James Wiseman’s college basketball career is over almost before it got started. The University of Memphis freshman announced on Thursday that he would forego his NCAA eligibility to begin preparations for next summer’s NBA draft.
In three games this season, Wiseman averaged 19.7 points, 10.7 rebounds, and 3.0 blocks per game, shooting a staggering 76.9% from the field.
Wiseman’s freshman season obviously didn’t go as planned. But now that he’s turned that page, it’s time to evaluate Wiseman’s potential at the next level – and which lottery team could help him reach it.
The Golden State Warriors’ status as a league-wide bottom-dweller won’t last long.
Steph Curry insists he’s returning from a broken hand before 2019-20 comes to a close, and Klay Thompson will be back full-strength next fall.
Golden State may not be the juggernaut it was for the past half-decade, but with a trio of Curry, Thompson, and Draymond Green, Steve Kerr’s team will undoubtedly compete for a playoff spot next season – and perhaps much more.
That variability depends a lot on how the Warriors approach D’Angelo Russell’s future. He’s an odd fit next to Curry and Thompson on the perimeter, and Golden State has hardly quieted rumors about potential plans to trade him since acquiring him last summer.
But regardless of whether Russell or another impact player rounds out the Warriors’ core, their first-round pick will likely prove more instrumental to the organization’s short and long-term prospects – especially if it’s James Wiseman.
At just over seven feet with broadening shoulders and arms that hang at his knees, Wiseman possesses elite physical tools. He’s a blur running the floor in transition, and boasts aerial body control normally reserved for high-fliers six inches shorter.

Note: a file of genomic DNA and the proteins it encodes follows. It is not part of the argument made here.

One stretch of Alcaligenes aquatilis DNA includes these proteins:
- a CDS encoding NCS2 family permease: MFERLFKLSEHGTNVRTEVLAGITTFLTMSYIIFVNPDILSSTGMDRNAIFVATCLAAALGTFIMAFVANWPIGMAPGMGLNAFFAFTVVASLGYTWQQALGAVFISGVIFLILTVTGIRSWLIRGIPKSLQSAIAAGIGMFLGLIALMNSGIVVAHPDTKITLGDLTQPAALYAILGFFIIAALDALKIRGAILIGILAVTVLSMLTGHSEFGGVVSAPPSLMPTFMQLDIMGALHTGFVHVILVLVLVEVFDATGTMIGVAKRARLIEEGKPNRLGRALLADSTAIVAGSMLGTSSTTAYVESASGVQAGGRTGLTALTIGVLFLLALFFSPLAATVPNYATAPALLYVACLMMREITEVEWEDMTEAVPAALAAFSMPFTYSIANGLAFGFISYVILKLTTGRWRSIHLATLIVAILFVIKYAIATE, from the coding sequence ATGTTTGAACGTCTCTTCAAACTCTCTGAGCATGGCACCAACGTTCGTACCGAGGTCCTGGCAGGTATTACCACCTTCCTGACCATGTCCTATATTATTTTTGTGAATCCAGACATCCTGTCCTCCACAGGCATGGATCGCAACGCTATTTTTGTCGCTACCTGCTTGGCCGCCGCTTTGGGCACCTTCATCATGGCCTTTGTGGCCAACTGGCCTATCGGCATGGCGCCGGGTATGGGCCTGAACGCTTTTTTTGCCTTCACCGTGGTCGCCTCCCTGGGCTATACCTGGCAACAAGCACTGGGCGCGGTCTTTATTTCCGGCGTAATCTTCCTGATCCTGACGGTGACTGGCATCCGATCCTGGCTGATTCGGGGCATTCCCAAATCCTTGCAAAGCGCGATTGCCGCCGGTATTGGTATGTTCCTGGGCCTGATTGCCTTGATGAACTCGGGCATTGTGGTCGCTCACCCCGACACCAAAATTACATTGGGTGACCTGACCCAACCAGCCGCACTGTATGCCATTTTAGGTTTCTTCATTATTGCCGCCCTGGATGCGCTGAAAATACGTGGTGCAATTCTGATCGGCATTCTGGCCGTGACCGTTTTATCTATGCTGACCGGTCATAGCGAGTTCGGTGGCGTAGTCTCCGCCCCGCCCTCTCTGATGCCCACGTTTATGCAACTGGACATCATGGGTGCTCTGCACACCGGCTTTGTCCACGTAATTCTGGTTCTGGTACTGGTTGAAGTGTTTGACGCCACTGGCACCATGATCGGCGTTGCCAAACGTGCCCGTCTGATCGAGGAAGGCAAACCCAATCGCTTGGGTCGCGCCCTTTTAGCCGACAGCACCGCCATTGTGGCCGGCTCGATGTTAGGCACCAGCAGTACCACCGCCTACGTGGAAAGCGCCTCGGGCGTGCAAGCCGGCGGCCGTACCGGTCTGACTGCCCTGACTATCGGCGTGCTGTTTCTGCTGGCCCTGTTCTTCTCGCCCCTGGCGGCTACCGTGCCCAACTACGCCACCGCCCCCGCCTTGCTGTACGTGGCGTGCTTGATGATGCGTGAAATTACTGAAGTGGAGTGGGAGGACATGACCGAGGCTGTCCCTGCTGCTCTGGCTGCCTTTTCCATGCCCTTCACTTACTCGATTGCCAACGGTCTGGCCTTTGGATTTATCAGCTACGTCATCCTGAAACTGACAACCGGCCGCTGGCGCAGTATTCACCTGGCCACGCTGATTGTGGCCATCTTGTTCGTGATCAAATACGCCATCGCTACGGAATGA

What’s long held Wiseman back most is his tendency to shy away from the grunt work required of big men, and an overall lack of intensity and commitment. He improved on those deficiencies during his brief time at Memphis, but if he’s not the No. 1 overall pick, it will likely be because teams doubt his desire to do what it takes to reach his ceiling.
That’s why Golden State seems like such a perfect fit for Wiseman. Not only would he enter a locker room with an established veteran culture, but playing for a contender would force him to embrace the numerous little things on both sides of the ball that make big men effective.
Needless to say, Wiseman wouldn’t be subject to that kind of pressure playing for the Cleveland Cavaliers or Atlanta Hawks.
An imminent lob threat around the rim, he’d score several baskets a game simply by setting screens and rolling hard to the paint. Golden State loves to run, too, giving Wiseman ample opportunity to show off his athleticism in transition.
Unfortunately, mutually beneficial partnerships don’t decide the draft order. Even if they retain the league’s worst record, there’s no guarantee the Warriors will get the chance to pick Wiseman.
But keep your fingers crossed come lottery night in May. The marriage of Wiseman and Golden State wouldn’t just be a boon for the Warriors, but for all basketball fans who hope the game’s most gifted prospects reach their utmost potential.